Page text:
Visions of Lean
“Hold out your thumb at arms length. That’s where you have the highest resolution in your visual field. Everywhere else you are legally blind.” – Stephen Macknik
I was back home last weekend for a best buddy’s bachelor party. Since my parents live in the same town I decided to get there a little early and spend some time with them. We went out for Chinese and afterward, Dad and I went to a guest lecture at Fermilab. The talk was given by neuroscientists Stephen Macknik and Susana Martinez-Conde, authors of Sleights of Mind and focused on how the mind can be tricked through different types of illusions.
One part of the lecture I found quite interesting was the explanation of how the eye worked (in the context of visual illusions). If you really think about the quote above it’s kinda scary. Really the only reason we were able to survive is because we can move this 1 degree of arc around and stitch together a combined picture, kind of like looking around a dark room with a small flashlight. That all seems awfully tedious, why didn’t nature just give us some super high-res peepers and save us the time, energy and ability to be easily fooled looking around all the time? As Stephen explained, we would need a brain many times larger just to process all that information.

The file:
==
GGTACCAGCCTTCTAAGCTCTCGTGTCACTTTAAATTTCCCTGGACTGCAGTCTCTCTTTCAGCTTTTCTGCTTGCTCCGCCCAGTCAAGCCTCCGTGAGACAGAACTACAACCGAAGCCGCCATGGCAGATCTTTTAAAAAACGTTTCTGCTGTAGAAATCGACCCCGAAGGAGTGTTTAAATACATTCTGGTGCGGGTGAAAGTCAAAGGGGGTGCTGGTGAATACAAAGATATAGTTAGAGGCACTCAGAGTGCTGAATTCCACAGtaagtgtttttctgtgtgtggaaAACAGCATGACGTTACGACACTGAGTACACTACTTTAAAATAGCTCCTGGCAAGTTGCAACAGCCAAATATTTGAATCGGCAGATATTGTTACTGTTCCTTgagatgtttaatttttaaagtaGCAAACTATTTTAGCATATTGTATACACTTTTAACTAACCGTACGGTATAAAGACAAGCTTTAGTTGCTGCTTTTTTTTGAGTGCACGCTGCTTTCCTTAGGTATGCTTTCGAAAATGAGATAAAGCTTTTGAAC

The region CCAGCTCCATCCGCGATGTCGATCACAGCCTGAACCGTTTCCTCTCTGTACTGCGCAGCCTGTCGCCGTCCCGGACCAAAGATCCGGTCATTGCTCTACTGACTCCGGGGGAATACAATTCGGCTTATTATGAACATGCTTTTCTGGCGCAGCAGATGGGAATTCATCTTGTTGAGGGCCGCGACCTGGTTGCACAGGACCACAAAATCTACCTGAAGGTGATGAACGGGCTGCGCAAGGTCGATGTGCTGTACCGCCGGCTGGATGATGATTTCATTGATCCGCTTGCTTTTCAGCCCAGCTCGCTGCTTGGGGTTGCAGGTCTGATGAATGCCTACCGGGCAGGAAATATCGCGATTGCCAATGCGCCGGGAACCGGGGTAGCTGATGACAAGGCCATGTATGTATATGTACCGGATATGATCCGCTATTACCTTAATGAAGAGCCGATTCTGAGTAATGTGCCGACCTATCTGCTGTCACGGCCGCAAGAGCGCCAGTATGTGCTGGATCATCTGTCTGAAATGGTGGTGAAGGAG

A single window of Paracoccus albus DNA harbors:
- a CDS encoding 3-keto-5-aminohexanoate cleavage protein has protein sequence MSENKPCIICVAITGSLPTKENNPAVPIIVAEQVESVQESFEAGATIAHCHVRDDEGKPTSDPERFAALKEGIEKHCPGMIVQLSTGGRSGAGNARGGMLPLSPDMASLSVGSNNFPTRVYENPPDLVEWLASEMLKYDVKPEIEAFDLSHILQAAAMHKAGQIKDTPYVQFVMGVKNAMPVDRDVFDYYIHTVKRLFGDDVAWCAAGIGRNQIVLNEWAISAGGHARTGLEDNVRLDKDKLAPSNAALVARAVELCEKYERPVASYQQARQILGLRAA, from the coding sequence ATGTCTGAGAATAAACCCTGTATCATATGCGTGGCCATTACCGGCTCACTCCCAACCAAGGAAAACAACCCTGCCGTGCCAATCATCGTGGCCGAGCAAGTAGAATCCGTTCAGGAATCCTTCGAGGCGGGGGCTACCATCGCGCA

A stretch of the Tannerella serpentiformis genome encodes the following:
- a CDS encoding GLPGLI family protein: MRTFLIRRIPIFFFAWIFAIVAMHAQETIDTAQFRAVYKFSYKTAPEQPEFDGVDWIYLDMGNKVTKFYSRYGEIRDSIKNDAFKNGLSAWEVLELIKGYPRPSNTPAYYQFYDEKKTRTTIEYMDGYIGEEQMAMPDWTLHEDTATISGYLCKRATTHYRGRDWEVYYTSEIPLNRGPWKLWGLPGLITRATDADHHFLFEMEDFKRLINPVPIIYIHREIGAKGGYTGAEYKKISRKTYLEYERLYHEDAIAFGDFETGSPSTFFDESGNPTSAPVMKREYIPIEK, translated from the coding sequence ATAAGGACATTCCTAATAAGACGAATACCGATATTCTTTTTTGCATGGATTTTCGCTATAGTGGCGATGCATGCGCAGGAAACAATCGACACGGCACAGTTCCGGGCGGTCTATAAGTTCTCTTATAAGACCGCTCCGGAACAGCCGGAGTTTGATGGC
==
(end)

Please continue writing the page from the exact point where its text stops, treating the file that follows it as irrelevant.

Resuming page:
That’s what got me thinking about the lean business concept. Sure, I could build a factory and stuff it full of expensive machines to produce widgets super-effectively, but at what cost? It’d be just as efficient as walking around with (not to mention birthing) a giant melon just so you didn’t have to keep looking around all the time. So our eyes can sometimes fool us, but given the constraints of nature, evolution found a way to get the job done as best as possible even though it’s not perfect. The lean concept is really a form of biomimicry, we just didn’t know it.